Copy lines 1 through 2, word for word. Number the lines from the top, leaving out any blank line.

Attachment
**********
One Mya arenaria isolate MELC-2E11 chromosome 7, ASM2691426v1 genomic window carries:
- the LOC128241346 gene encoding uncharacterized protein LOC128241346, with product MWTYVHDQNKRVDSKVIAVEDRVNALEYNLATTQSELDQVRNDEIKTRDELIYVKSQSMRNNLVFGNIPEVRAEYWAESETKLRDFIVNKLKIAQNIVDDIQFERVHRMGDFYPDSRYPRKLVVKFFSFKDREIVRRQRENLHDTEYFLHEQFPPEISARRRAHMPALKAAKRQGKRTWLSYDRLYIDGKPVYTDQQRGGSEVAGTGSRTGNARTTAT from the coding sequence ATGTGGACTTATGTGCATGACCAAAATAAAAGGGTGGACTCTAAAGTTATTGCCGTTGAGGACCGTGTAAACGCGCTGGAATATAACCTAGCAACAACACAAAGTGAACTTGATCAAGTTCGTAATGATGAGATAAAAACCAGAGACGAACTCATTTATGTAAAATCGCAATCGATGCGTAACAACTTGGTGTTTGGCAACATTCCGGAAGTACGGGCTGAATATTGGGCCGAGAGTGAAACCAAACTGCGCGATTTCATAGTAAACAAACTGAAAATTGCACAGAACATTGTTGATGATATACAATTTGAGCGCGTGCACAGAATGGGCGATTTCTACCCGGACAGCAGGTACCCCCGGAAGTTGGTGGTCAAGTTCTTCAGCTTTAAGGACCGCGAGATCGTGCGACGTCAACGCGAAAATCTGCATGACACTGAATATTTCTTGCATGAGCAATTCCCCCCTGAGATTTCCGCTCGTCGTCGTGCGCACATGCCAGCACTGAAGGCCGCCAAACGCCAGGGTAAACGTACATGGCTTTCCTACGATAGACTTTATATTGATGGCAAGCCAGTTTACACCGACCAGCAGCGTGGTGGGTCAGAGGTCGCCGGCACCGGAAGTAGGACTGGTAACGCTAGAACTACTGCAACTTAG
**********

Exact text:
One Mya arenaria isolate MELC-2E11 chromosome 7, ASM2691426v1 genomic window carries:
- the LOC128241346 gene encoding uncharacterized protein LOC128241346, with product MWTYVHDQNKRVDSKVIAVEDRVNALEYNLATTQSELDQVRNDEIKTRDELIYVKSQSMRNNLVFGNIPEVRAEYWAESETKLRDFIVNKLKIAQNIVDDIQFERVHRMGDFYPDSRYPRKLVVKFFSFKDREIVRRQRENLHDTEYFLHEQFPPEISARRRAHMPALKAAKRQGKRTWLSYDRLYIDGKPVYTDQQRGGSEVAGTGSRTGNARTTAT from the coding sequence ATGTGGACTTATGTGCATGACCAAAATAAAAGGGTGGACTCTAAAGTTATTGCCGTTGAGGACCGTGTAAACGCGCTGGAATATAACCTAGCAACAACACAAAGTGAACTTGATCAAGTTCGTAATGATGAGATAAAAACCAGAGACGAACTCATTTATGTAAAATCGCAATCGATGCGTAACAACTTGGTGTTTGGCAACATTCCGGAAGTACGGGCTGAATATTGGGCCGAGAGTGAAACCAAACTGCGCGATTTCATAGTAAACAAACTGAAAATTGCACAGAACATTGTTGATGATATACAATTTGAGCGCGTGCACAGAATGGGCGATTTCTACCCGGACAGCAGGTACCCCCGGAAGTTGGTGGTCAAGTTCTTCAGCTTTAAGGACCGCGAGATCGTGCGACGTCAACGCGAAAATCTGCATGACACTGAATATTTCTTGCATGAGCAATTCCCCCCTGAGATTTCCGCTCGTCGTCGTGCGCACATGCCAGCACTGAAGGCCGCCAAACGCCAGGGTAAACGTACATGGCTTTCCTACGATAGACTTTATATTGATGGCAAGCCAGTTTACACCGACCAGCAGCGTGGTGGGTCAGAGGTCGCCGGCACCGGAAGTAGGACTGGTAACGCTAGAACTACTGCAACTTAG